Compass Lexecon Client, Lehman Brothers Holdings, Prevails in Multibillion Dollar Claims Estimation Proceeding

Compass Lexecon President Daniel R. Fischel and Professor Bradford Cornell Testify at Trial

After Lehman Brothers Holdings Inc., (“Lehman”) filed for bankruptcy, Trustees for 244 RMBS Trusts filed claims arising out of alleged breaches of representations and warranties on mortgages conveyed to the Trusts. In 2012, the parties agreed to a $5 billion reserve for the RMBS Trusts’ claims. Lehman and the Trustees agreed to resolve the dispute through a claims estimation proceeding under which the RMBS Trusts’ allowed claim in the bankruptcy proceeding would be set after a trial presided over by Judge Shelley C. Chapman of United States Bankruptcy Court. Lehman agreed to propose that the allowed claim be set at approximately $2.4 billion. The Trustees argued in multiple expert reports and court filings that the allowed claim should be set at a much higher value, approximately $11.6 billion.

Counsel for Lehman retained Compass Lexecon President, Professor Daniel R. Fischel and Professor Bradford Cornell. Both filed expert reports and testified at trial. At the conclusion of the trial, Judge Chapman ruled for Lehman agreeing that the allowed claim should be $2.4 billion and rejecting the Trustees’ proposed allowed claim.

At trial, Professor Fischel identified a set of comparable settlements and opined that, taking into account differences between the comparable settlements and the case here, Lehman’s proposed allowed claim of $2.4 billion was at the higher end of the range of recent settlements of comparable claims, while the Trustees’ proposed allowed claim was far outside that range. Professor Fischel also described the support of large investors in the RMBS Trusts (the “Institutional Investors”) for an earlier settlement offer from Lehman of $2.44 billion and opined that this supported estimating the allowed claim at $2.4 billion.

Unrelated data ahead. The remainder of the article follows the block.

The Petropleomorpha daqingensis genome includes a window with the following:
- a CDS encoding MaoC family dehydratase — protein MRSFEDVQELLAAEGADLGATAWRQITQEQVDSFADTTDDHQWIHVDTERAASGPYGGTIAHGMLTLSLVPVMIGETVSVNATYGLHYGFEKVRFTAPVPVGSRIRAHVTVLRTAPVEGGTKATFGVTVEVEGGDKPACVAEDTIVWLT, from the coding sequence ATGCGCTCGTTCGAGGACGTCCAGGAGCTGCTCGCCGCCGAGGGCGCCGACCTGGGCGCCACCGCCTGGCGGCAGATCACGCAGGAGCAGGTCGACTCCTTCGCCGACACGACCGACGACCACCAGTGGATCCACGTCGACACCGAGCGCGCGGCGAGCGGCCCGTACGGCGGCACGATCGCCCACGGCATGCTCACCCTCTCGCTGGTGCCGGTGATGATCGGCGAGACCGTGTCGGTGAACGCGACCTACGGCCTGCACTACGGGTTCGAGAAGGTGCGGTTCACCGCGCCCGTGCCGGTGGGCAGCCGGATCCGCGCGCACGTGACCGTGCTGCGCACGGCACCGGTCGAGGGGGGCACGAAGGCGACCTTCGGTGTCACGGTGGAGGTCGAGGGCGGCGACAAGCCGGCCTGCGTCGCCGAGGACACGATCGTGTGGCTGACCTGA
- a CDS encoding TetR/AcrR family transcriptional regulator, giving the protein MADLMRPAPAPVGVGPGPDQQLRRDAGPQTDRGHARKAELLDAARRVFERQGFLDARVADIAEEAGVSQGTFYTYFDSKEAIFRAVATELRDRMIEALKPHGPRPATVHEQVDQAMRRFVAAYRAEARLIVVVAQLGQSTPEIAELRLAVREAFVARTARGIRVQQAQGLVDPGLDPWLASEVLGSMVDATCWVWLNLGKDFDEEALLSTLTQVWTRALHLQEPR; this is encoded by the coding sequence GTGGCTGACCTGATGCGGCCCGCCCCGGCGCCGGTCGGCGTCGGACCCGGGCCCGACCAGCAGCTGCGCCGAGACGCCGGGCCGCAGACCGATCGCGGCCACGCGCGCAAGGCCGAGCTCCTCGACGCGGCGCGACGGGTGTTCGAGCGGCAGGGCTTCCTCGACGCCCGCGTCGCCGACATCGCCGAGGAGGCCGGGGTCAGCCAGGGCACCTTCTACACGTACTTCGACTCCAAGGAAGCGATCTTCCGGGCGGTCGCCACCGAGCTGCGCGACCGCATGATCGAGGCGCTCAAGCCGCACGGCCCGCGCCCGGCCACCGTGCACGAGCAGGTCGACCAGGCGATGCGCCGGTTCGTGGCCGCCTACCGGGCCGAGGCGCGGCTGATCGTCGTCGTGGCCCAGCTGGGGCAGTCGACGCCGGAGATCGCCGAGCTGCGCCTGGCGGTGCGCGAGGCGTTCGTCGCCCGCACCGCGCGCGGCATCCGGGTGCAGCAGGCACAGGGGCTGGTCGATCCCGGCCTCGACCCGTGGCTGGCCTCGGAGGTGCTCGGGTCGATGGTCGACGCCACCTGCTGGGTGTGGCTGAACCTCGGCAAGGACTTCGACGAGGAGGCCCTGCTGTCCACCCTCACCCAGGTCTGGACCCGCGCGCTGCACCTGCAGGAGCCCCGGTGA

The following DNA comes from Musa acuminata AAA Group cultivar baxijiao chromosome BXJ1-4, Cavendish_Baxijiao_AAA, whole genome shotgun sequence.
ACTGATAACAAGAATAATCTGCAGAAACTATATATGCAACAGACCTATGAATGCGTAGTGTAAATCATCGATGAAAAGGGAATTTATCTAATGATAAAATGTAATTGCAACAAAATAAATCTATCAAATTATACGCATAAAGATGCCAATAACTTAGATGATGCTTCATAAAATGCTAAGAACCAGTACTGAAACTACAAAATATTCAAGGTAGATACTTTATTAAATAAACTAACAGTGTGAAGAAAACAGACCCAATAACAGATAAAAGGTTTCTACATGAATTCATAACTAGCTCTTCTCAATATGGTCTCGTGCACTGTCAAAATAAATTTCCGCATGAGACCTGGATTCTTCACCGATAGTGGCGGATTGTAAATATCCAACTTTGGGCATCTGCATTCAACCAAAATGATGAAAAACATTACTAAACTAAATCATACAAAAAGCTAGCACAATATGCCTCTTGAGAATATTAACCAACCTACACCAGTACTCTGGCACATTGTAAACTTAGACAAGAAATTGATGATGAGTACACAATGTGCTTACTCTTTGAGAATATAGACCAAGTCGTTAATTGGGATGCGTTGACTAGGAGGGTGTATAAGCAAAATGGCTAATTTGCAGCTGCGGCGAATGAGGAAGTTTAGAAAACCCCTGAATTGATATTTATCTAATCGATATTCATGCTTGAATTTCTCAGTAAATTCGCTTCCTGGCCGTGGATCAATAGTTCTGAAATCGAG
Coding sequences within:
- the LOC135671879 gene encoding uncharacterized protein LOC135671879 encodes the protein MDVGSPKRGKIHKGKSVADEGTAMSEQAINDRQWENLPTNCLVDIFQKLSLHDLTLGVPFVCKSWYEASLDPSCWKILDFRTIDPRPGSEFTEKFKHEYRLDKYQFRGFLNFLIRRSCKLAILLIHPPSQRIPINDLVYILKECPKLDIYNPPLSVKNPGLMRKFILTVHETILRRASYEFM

Professor Cornell worked with Lehman and its counsel to design scenarios that showed how often the Trustees would have to succeed on their loan level claims to achieve an aggregate allowed claim of $2.4 billion. The scenarios analyzed by Professor Cornell made different assumptions about whether the Trustees would prevail on contested issues that affected a large number of loans.

In rejecting the Trustees’ proposed allowed claim, Judge Chapman found that she had not been presented with any methodology which would enable her to estimate the allowed claim on a loan by loan basis and therefore had to look to comparable settlements and the actions of the Institutional Investors to determine the allowed claim. As a result, Judge Chapman relied upon and extensively discussed Professor Fischel’s testimony. She found that Professor Fischel demonstrated that Lehman’s proposed allowed claim of $2.4 billion was well within the range of comparable settlements and the Trustees proposed allowed claim was far outside that range. She also agreed with Professor Fischel that the Institutional Investors’ willingness to settle the RMBS Trusts’ claims for $2.44 billion was entitled to substantial weight due to their large holdings in the Trusts, their sophistication and their experience in other RMBS settlements. Judge Chapman rejected arguments by the Trustees and their experts that the settlements identified by Professor Fischel were not comparable and that the Institutional Investors’ interests were not aligned with other certificateholders in the RMBS Trusts.

Lehman Brothers was successfully represented by Todd G. Cosenza, Paul V. Shalhoub, Joseph G. Davis and Benjamin P. McCallen of Willkie Farr & Gallagher LLP, William Olshan and Matthew Cantor of Lehman Brothers Holdings and Michael A. Rollin and Maritza Dominguez Braswell of Rollin Braswell Fisher LLC. Professors Fischel and Cornell were supported by a team at Compass Lexecon led by Jerry Lumer that included Neal Lenhoff, Elizabeth Wall, Kevin Hartt, Jonathan Williams, Ron Laschever, Donald Hong and Erika Morris in Compass Lexecon’s Chicago office.